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Essential Features

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  • • Dilated, tortuous superficial veins in lower extremities, usually bilateral

    • Pigmentation, ulceration, edema suggest concomitant venous stasis disease

    • Classified as primary or secondary

    • Risk factors for varicose veins (VV) include:

    • –Female gender

      –Pregnancy

      –Family history

      –Prolonged standing

      –History of phlebitis

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Primary

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  • • Due to genetic or developmental defects in vein wall causing valvular incompetence

    • Most cases of isolated superficial venous insufficiency are primary

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Secondary

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  • • Destruction or dysfunction of valves caused by trauma, deep venous thrombosis (DVT), AV fistula, proximal venous obstruction (pregnancy, pelvic tumor, etc)

    • Disruption of valves results in chronic venous stasis changes

    • Long-standing venous dysfunction leads to chronic skin changes leading to infection

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Epidemiology

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  • • 10–20% of population affected

    • Highest incidence in women 40- to 50-years-old

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Clinical Findings

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Symptoms and Signs

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  • • Variable presentation

    • Many patients are asymptomatic

    • Localized pain (ache or heaviness with prolonged standing), phlebitis

    • Predominantly located medially (saphenous vein)

    • Small, flat blue-green reticular and spider veins indicates venous dysfunction

    • Secondary VV can cause edema, hyperpigmentation, dermatitis, ulcers

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Diagnostic Considerations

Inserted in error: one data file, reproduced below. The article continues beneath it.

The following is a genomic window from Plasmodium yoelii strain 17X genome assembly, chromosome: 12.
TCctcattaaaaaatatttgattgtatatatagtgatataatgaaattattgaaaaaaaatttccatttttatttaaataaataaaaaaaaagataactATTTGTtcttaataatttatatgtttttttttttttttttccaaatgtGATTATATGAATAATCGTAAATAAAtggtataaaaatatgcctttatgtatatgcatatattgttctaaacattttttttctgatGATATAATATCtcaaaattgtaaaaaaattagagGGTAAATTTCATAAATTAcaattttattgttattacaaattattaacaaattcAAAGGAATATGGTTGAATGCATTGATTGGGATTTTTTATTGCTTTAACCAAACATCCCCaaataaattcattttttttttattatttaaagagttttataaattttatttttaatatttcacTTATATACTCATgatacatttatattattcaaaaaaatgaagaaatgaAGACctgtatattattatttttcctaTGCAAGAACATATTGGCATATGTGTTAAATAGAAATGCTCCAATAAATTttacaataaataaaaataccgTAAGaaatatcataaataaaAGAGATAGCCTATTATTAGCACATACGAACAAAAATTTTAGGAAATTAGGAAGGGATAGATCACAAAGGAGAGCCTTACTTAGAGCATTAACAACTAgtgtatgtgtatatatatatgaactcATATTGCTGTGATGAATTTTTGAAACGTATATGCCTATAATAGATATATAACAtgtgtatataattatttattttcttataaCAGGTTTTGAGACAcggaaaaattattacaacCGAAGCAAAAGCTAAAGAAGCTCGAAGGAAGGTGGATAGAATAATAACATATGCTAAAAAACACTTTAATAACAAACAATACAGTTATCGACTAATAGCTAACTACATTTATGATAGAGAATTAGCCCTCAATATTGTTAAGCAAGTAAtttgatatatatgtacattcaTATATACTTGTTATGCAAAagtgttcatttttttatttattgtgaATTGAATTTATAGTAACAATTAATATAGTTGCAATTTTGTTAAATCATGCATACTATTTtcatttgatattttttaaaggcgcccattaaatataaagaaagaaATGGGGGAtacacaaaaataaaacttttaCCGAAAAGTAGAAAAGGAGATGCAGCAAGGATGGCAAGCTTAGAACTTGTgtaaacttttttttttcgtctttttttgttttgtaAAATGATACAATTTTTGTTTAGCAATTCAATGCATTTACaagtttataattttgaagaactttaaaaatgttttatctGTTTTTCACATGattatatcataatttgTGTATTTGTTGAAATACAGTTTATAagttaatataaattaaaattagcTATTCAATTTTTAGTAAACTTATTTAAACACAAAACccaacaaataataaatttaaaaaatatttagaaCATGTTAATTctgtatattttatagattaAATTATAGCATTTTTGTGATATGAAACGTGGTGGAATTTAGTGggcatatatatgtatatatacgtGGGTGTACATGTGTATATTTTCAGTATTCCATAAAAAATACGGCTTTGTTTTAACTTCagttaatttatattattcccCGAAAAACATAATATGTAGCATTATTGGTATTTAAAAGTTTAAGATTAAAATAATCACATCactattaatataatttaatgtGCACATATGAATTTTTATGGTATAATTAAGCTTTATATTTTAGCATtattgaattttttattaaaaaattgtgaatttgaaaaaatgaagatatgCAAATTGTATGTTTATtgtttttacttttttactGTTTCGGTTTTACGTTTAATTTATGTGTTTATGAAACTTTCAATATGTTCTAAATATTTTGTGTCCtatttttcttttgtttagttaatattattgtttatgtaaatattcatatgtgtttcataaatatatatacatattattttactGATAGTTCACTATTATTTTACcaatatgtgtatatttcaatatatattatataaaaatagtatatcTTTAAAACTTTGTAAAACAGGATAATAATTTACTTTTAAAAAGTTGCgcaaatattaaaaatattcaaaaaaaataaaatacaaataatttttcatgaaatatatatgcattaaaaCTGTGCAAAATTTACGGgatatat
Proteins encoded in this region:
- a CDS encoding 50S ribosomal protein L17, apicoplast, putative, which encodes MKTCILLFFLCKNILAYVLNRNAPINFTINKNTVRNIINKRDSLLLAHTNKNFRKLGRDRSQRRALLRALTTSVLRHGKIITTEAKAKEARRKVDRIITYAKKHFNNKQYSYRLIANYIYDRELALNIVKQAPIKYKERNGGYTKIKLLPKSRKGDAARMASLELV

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Rule Out

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  • • Chronic deep venous insufficiency

    • Klippel-Trénaunay syndrome: Unilateral VV, limb hypertrophy, cutaneous birthmark (port wine stain/venous malformation)

    • –Therapy: Graduated support stockings, avoid saphenous vein stripping as deep veins often absent

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Work-up

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  • • Brodie-Trendelenburg test

    • –Identifies saphenofemoral dysfunction: Elevate leg until varicosities collapse, place tourniquet around mid thigh to occlude reflux from saphenofemoral incompetence

      –If veins fill, implies perforator incompetence

      –If veins remain collapsed, implies saphenofemoral dysfunction

    • Duplex US is test of choice

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Treatment and Management

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  • • First manage venous insufficiency: Elastic stockings, leg elevation, exercise

    • Avoid prolonged sitting/standing

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Surgery

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  • • Operative therapy:

    • 1. Remove entire saphenous vein (for incompetent saphenofemoral junction, varicosities along entire length)

      2. Selective VV removal with stab-avulsion technique

      3. Combined technique

    • Inject small volume of sclerosing solution (0.2% sodium tetradecyl sulfate) into varix, telangiectasia, spider vein; maintain direct pressure for 1 wk with stockings

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Indications
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  • • Persistent or disabling pain

    • Recurrent superficial thrombophlebitis

    • Erosion of overlying skin with bleeding

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Complications

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  • • Hematoma formation

    • Infection

    • Saphenous nerve irritation

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Prognosis

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  • • 10% recurrence after treatment

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Resources

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References

Belcaro G et al. Endovascular sclerotherapy, surgery, and surgery plus sclerotherapy in superficial venous incompetence: a randomized, 10 year follow-up trial - final results. Angiology. 2000;51:529.  [PubMed: 10917577]
Gohel MS et al: Randomized clinical trial of compression plus surgery versus compression alone in chronic venous ulceration (ESCHAR ...

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